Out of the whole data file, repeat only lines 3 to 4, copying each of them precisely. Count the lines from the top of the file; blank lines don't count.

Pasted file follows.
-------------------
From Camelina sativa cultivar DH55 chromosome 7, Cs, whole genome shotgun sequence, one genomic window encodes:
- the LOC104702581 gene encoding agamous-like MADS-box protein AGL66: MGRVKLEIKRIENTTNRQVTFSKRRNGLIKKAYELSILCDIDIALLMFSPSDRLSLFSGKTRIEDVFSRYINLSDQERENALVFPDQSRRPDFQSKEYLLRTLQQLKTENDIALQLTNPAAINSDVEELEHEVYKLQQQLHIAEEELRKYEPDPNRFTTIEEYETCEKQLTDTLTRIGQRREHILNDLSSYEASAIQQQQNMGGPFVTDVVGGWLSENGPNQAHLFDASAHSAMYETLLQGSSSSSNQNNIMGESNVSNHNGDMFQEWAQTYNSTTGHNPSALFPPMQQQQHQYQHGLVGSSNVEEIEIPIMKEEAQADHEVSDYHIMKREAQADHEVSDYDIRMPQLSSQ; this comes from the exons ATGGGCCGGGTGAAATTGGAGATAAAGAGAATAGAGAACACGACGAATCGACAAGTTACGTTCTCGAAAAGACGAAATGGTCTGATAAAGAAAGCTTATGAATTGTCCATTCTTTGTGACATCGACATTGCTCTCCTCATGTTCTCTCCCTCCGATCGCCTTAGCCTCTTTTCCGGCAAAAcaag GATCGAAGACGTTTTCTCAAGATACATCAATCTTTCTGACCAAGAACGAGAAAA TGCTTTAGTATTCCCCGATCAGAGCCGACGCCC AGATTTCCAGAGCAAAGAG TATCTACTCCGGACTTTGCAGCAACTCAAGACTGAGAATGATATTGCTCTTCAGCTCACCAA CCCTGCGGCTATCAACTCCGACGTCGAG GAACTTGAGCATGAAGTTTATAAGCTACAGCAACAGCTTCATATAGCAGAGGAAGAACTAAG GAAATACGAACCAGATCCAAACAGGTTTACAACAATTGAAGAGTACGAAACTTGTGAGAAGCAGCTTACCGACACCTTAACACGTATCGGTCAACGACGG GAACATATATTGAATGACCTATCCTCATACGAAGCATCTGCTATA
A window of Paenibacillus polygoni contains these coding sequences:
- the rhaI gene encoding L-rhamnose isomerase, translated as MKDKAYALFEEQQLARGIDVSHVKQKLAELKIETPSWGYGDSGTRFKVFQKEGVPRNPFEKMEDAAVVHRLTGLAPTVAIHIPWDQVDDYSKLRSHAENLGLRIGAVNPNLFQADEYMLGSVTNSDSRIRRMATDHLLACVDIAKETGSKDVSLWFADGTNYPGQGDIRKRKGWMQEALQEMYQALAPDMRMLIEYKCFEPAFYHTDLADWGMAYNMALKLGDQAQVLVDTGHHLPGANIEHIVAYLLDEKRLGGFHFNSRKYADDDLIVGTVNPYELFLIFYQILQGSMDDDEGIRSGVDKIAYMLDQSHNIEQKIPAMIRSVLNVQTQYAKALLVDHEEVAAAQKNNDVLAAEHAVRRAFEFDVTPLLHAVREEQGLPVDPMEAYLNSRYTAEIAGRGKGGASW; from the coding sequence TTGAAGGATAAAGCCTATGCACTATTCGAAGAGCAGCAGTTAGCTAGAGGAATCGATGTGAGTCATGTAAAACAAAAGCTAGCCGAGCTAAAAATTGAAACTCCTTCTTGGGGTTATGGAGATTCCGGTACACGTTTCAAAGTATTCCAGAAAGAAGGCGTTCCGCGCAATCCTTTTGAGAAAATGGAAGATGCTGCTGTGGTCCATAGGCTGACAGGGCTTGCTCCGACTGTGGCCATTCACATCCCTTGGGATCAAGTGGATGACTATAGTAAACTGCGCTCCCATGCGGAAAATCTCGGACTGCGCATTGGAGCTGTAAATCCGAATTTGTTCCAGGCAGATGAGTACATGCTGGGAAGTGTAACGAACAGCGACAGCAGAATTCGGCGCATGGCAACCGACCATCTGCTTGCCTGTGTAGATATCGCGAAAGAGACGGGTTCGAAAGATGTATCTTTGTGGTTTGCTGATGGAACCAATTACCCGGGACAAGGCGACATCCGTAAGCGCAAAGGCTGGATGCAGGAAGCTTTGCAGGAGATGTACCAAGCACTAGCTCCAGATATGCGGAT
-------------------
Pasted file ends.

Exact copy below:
A window of Paenibacillus polygoni contains these coding sequences:
- the rhaI gene encoding L-rhamnose isomerase, translated as MKDKAYALFEEQQLARGIDVSHVKQKLAELKIETPSWGYGDSGTRFKVFQKEGVPRNPFEKMEDAAVVHRLTGLAPTVAIHIPWDQVDDYSKLRSHAENLGLRIGAVNPNLFQADEYMLGSVTNSDSRIRRMATDHLLACVDIAKETGSKDVSLWFADGTNYPGQGDIRKRKGWMQEALQEMYQALAPDMRMLIEYKCFEPAFYHTDLADWGMAYNMALKLGDQAQVLVDTGHHLPGANIEHIVAYLLDEKRLGGFHFNSRKYADDDLIVGTVNPYELFLIFYQILQGSMDDDEGIRSGVDKIAYMLDQSHNIEQKIPAMIRSVLNVQTQYAKALLVDHEEVAAAQKNNDVLAAEHAVRRAFEFDVTPLLHAVREEQGLPVDPMEAYLNSRYTAEIAGRGKGGASW; from the coding sequence TTGAAGGATAAAGCCTATGCACTATTCGAAGAGCAGCAGTTAGCTAGAGGAATCGATGTGAGTCATGTAAAACAAAAGCTAGCCGAGCTAAAAATTGAAACTCCTTCTTGGGGTTATGGAGATTCCGGTACACGTTTCAAAGTATTCCAGAAAGAAGGCGTTCCGCGCAATCCTTTTGAGAAAATGGAAGATGCTGCTGTGGTCCATAGGCTGACAGGGCTTGCTCCGACTGTGGCCATTCACATCCCTTGGGATCAAGTGGATGACTATAGTAAACTGCGCTCCCATGCGGAAAATCTCGGACTGCGCATTGGAGCTGTAAATCCGAATTTGTTCCAGGCAGATGAGTACATGCTGGGAAGTGTAACGAACAGCGACAGCAGAATTCGGCGCATGGCAACCGACCATCTGCTTGCCTGTGTAGATATCGCGAAAGAGACGGGTTCGAAAGATGTATCTTTGTGGTTTGCTGATGGAACCAATTACCCGGGACAAGGCGACATCCGTAAGCGCAAAGGCTGGATGCAGGAAGCTTTGCAGGAGATGTACCAAGCACTAGCTCCAGATATGCGGAT